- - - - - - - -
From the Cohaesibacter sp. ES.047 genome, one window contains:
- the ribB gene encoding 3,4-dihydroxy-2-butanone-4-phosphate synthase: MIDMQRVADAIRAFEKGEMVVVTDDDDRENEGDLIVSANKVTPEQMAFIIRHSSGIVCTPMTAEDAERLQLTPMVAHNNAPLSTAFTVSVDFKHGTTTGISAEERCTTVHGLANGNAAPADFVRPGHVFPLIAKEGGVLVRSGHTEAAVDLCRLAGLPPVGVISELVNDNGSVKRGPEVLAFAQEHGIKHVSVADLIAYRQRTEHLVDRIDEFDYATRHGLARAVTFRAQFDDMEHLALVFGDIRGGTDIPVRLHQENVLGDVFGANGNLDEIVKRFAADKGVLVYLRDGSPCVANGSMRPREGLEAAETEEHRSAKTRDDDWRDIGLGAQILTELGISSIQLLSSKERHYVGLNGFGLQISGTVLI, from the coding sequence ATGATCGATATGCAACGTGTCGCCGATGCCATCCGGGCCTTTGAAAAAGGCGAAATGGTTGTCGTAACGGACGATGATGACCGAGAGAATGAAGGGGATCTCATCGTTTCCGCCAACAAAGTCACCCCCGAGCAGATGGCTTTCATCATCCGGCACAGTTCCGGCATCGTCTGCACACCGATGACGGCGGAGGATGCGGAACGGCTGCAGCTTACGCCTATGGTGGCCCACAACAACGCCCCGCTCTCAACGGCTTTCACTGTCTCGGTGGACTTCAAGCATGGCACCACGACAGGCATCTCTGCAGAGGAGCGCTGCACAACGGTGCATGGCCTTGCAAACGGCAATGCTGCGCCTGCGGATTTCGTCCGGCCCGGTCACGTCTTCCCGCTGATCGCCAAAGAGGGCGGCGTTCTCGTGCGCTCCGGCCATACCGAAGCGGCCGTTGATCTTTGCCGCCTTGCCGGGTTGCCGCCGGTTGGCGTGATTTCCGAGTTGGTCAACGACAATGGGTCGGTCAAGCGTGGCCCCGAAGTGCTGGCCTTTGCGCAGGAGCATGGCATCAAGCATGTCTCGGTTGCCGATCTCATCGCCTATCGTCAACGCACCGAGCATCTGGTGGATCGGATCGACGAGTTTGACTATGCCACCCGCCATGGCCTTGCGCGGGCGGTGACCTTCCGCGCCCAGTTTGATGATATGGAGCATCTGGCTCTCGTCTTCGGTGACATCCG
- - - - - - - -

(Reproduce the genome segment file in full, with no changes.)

From the Cohaesibacter sp. ES.047 genome, one window contains:
- the ribB gene encoding 3,4-dihydroxy-2-butanone-4-phosphate synthase: MIDMQRVADAIRAFEKGEMVVVTDDDDRENEGDLIVSANKVTPEQMAFIIRHSSGIVCTPMTAEDAERLQLTPMVAHNNAPLSTAFTVSVDFKHGTTTGISAEERCTTVHGLANGNAAPADFVRPGHVFPLIAKEGGVLVRSGHTEAAVDLCRLAGLPPVGVISELVNDNGSVKRGPEVLAFAQEHGIKHVSVADLIAYRQRTEHLVDRIDEFDYATRHGLARAVTFRAQFDDMEHLALVFGDIRGGTDIPVRLHQENVLGDVFGANGNLDEIVKRFAADKGVLVYLRDGSPCVANGSMRPREGLEAAETEEHRSAKTRDDDWRDIGLGAQILTELGISSIQLLSSKERHYVGLNGFGLQISGTVLI, from the coding sequence ATGATCGATATGCAACGTGTCGCCGATGCCATCCGGGCCTTTGAAAAAGGCGAAATGGTTGTCGTAACGGACGATGATGACCGAGAGAATGAAGGGGATCTCATCGTTTCCGCCAACAAAGTCACCCCCGAGCAGATGGCTTTCATCATCCGGCACAGTTCCGGCATCGTCTGCACACCGATGACGGCGGAGGATGCGGAACGGCTGCAGCTTACGCCTATGGTGGCCCACAACAACGCCCCGCTCTCAACGGCTTTCACTGTCTCGGTGGACTTCAAGCATGGCACCACGACAGGCATCTCTGCAGAGGAGCGCTGCACAACGGTGCATGGCCTTGCAAACGGCAATGCTGCGCCTGCGGATTTCGTCCGGCCCGGTCACGTCTTCCCGCTGATCGCCAAAGAGGGCGGCGTTCTCGTGCGCTCCGGCCATACCGAAGCGGCCGTTGATCTTTGCCGCCTTGCCGGGTTGCCGCCGGTTGGCGTGATTTCCGAGTTGGTCAACGACAATGGGTCGGTCAAGCGTGGCCCCGAAGTGCTGGCCTTTGCGCAGGAGCATGGCATCAAGCATGTCTCGGTTGCCGATCTCATCGCCTATCGTCAACGCACCGAGCATCTGGTGGATCGGATCGACGAGTTTGACTATGCCACCCGCCATGGCCTTGCGCGGGCGGTGACCTTCCGCGCCCAGTTTGATGATATGGAGCATCTGGCTCTCGTCTTCGGTGACATCCG